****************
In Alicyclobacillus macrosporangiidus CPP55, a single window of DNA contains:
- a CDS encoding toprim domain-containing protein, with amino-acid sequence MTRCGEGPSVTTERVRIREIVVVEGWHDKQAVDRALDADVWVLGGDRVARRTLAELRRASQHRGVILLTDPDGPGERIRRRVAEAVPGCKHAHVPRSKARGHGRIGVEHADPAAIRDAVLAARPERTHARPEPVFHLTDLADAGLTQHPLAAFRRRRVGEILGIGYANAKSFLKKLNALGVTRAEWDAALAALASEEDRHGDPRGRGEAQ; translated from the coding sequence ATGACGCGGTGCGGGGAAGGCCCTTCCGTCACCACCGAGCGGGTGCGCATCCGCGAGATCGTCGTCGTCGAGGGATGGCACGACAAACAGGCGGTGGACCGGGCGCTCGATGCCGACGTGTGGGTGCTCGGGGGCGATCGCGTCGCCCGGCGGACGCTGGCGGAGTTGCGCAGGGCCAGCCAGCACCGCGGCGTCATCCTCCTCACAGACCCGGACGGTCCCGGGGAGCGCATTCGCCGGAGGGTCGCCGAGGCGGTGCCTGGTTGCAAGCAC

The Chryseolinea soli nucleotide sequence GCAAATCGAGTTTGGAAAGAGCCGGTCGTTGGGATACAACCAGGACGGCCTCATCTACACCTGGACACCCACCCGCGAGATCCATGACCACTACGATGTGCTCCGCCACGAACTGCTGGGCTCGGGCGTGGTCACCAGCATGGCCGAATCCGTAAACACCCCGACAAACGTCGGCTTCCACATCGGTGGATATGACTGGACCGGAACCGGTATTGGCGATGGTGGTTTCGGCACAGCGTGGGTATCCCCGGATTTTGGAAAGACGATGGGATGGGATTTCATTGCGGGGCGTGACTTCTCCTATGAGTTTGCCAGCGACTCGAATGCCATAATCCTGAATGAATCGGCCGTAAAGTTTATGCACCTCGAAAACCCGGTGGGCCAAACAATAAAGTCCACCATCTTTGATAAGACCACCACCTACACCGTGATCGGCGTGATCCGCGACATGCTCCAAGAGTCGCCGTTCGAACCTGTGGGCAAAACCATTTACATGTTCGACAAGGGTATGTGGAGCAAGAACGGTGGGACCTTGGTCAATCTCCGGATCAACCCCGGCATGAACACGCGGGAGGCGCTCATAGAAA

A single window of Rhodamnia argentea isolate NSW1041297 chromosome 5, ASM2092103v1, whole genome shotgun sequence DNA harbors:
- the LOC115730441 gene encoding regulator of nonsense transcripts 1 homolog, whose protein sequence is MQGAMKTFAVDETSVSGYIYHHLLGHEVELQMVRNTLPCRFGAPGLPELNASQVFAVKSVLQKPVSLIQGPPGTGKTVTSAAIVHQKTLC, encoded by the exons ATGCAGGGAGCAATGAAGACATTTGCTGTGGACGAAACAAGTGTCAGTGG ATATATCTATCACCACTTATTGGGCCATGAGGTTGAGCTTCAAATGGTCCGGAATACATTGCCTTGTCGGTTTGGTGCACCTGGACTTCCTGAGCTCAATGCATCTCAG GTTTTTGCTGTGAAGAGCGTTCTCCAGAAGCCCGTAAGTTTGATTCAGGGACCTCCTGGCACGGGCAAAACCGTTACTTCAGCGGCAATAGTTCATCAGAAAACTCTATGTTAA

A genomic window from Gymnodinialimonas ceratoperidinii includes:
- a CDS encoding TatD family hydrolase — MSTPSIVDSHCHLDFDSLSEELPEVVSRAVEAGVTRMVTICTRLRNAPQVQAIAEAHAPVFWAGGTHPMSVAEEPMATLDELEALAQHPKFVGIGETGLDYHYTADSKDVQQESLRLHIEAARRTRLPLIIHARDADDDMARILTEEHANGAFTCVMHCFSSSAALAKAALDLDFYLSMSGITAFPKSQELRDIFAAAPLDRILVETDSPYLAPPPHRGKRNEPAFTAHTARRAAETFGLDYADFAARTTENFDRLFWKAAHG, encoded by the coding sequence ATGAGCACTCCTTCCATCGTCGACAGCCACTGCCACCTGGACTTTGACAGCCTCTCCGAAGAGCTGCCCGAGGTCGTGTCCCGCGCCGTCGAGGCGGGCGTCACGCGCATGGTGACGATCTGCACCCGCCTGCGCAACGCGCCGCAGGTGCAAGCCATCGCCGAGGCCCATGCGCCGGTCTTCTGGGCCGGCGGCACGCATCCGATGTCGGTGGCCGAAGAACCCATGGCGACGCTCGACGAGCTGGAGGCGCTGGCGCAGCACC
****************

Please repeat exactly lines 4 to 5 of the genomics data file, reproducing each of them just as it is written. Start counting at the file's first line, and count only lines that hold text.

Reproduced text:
A single window of Rhodamnia argentea isolate NSW1041297 chromosome 5, ASM2092103v1, whole genome shotgun sequence DNA harbors:
- the LOC115730441 gene encoding regulator of nonsense transcripts 1 homolog, whose protein sequence is MQGAMKTFAVDETSVSGYIYHHLLGHEVELQMVRNTLPCRFGAPGLPELNASQVFAVKSVLQKPVSLIQGPPGTGKTVTSAAIVHQKTLC, encoded by the exons ATGCAGGGAGCAATGAAGACATTTGCTGTGGACGAAACAAGTGTCAGTGG ATATATCTATCACCACTTATTGGGCCATGAGGTTGAGCTTCAAATGGTCCGGAATACATTGCCTTGTCGGTTTGGTGCACCTGGACTTCCTGAGCTCAATGCATCTCAG GTTTTTGCTGTGAAGAGCGTTCTCCAGAAGCCCGTAAGTTTGATTCAGGGACCTCCTGGCACGGGCAAAACCGTTACTTCAGCGGCAATAGTTCATCAGAAAACTCTATGTTAA